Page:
Hopi Reservation in northeastern Arizona occupies

parts of Navajo and Coconino Counties. It encompasses approximately

1,542,306 acres, of which 911,000 acres are identified as

the Hopi Partitioned Lands. Neighboring towns include Flagstaff,

Winslow, and Holbrook. The reservation consists of three major

mesas rising up to 7,200 feet, surrounded by low altitude deserts

and gullies. The land is most suitable for grazing with potential for

agricultural development.

 

The Hopi built Old Oraibi, believed to be the oldest continuously

inhabited settlement in the United States, as early as 1150 A.D.

Currently, Keams Canyon is the site of the Bureau of Indian Affairs

headquarters.

 

Federally funded programs (the Bureau of Indian Affairs, Indian

Health Services and the Hopi Tribal Government) represent approximately

46 percent of the employment. Private sector employment

such as service stations, motels and restaurants, arts and crafts

shops, and other service businesses account for approximately 54

percent of employment.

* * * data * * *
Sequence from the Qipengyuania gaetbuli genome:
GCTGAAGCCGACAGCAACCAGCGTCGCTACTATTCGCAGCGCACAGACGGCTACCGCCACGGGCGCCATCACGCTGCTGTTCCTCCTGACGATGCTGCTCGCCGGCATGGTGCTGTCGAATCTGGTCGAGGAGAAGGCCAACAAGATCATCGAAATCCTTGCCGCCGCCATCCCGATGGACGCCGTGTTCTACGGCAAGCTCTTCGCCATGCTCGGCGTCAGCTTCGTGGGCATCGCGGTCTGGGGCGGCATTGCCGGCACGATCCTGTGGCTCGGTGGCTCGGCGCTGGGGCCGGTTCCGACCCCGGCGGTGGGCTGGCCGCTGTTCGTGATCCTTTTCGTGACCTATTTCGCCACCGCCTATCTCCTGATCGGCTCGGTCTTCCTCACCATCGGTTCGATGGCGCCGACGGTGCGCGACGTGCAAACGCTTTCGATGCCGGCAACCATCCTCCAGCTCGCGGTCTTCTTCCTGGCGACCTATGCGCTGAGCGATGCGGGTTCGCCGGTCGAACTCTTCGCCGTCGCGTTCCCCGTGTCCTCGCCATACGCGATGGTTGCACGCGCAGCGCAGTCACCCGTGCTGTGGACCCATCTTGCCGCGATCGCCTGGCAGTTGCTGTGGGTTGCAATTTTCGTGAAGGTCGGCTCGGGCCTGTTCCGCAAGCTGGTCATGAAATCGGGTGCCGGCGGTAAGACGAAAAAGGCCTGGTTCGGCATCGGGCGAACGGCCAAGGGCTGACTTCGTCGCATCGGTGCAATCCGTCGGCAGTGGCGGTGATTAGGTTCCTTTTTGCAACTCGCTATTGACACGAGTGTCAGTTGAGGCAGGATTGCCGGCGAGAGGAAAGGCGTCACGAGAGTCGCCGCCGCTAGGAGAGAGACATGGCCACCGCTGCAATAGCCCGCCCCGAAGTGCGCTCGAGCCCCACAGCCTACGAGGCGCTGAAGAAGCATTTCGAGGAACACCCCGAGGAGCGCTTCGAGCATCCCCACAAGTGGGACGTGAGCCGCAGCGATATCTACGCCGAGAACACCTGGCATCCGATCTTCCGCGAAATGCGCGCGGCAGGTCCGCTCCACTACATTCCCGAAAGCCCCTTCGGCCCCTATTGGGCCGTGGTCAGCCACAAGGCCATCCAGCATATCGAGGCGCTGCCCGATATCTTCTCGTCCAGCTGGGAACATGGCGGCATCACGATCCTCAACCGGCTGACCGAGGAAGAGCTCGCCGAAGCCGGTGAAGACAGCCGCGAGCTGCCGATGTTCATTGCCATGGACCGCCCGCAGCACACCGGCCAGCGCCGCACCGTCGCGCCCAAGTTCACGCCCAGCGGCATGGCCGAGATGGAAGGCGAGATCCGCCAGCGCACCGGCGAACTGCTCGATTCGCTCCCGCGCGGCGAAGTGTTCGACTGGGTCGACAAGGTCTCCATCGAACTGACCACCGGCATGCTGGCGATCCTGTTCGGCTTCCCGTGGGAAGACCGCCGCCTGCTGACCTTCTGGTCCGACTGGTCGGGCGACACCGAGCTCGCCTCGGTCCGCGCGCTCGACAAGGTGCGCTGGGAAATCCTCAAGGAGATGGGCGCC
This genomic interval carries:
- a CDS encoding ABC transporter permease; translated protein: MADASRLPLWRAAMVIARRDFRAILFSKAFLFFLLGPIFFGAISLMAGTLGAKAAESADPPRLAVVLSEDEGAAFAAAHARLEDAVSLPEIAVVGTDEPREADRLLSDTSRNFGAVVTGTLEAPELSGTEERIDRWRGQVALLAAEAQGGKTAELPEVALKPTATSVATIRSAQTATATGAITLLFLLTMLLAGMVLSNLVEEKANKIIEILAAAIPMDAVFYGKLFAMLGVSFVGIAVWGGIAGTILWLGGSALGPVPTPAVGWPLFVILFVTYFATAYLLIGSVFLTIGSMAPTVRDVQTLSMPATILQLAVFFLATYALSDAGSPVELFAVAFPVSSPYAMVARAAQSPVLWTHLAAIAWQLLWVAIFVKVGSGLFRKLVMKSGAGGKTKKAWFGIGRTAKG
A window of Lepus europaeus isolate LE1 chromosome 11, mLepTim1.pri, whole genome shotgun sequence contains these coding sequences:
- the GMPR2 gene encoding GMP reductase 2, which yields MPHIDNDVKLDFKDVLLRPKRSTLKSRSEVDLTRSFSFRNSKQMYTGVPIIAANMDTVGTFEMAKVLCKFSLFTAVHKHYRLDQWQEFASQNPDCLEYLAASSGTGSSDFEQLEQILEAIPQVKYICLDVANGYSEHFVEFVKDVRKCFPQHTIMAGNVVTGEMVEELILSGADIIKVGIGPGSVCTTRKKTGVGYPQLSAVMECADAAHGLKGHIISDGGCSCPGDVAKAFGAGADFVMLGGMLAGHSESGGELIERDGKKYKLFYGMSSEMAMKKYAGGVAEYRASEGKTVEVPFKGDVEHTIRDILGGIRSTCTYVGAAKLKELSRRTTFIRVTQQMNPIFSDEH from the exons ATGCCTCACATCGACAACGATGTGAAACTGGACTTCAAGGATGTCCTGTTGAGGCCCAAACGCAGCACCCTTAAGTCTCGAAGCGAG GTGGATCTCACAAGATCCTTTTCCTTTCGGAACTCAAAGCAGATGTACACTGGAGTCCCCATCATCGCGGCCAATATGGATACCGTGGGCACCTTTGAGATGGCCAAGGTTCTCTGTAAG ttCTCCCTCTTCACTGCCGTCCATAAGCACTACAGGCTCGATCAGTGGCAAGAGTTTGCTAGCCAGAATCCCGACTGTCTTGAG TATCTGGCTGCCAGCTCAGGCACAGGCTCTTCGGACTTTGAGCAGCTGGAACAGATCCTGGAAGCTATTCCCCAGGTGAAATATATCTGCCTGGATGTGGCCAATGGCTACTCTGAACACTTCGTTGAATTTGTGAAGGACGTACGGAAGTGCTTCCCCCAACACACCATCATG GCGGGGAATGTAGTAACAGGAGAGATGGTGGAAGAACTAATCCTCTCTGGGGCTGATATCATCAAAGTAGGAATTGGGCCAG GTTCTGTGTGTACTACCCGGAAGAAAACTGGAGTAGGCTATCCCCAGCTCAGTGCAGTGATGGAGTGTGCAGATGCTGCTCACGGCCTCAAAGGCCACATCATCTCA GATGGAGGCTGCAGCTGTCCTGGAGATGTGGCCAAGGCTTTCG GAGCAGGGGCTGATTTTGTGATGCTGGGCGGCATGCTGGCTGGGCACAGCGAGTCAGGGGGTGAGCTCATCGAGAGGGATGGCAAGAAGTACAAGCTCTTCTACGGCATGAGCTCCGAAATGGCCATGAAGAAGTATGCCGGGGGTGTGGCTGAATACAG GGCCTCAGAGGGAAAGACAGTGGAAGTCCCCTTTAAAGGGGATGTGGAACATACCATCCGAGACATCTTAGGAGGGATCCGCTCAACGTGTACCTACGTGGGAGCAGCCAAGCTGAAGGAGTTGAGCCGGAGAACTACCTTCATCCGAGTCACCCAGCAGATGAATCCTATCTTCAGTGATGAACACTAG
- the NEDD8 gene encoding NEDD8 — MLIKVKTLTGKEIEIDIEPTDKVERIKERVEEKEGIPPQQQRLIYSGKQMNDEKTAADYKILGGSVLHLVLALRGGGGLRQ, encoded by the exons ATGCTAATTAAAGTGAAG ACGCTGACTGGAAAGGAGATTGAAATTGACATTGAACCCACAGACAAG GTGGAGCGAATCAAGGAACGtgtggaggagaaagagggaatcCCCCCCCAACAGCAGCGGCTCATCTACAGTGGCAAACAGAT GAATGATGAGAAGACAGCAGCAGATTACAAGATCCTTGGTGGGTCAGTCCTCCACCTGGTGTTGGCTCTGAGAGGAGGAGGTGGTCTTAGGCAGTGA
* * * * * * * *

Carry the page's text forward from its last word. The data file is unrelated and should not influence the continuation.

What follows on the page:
Other economic activities include cattle and sheep production,

tourism, royalties from coal mining, and construction. Fine Hopi

overlay jewelry, hand woven baskets, free-hand formed pottery, and

fine hand-carved Kachina dolls are sold to tourists.

 

Hopi land offers an opportunity to explore the colorful rock

formations of mesas and buttes. The mesas, home of the Hopi

villagers, were a means of protection from the marauding Navajo

and Apache. Ruins of past villages are on several of the mesas and

from the pictographs on Awatovi the famous Nampeyo pottery

designs were developed. These ruins are currently closed to the public

to protect their contents. Other noted villages are Walpi, with its

scenic high rise dwellings and beautiful sunset backgrounds, and

Old Oraibi.

 

The Hopi are religious people, practicing their religion with different

ceremonies throughout the year. Villages are open to visitors

daily. Ten of 12 villages have closed their Kachina dances to all non-Indian

public; however, most social dances remain open. Snake

dances and flute ceremonies are closed. Photography is prohibited

throughout the reservation, especially within the villages.

Other attractions include fine Hopi overlay jewelry available

directly from local silversmiths, Hopi Guild Co-op, Hopi Crafts,

Honani Gallery, Dawa's Honani Crafts, Monongya Gallery, and other

galleries.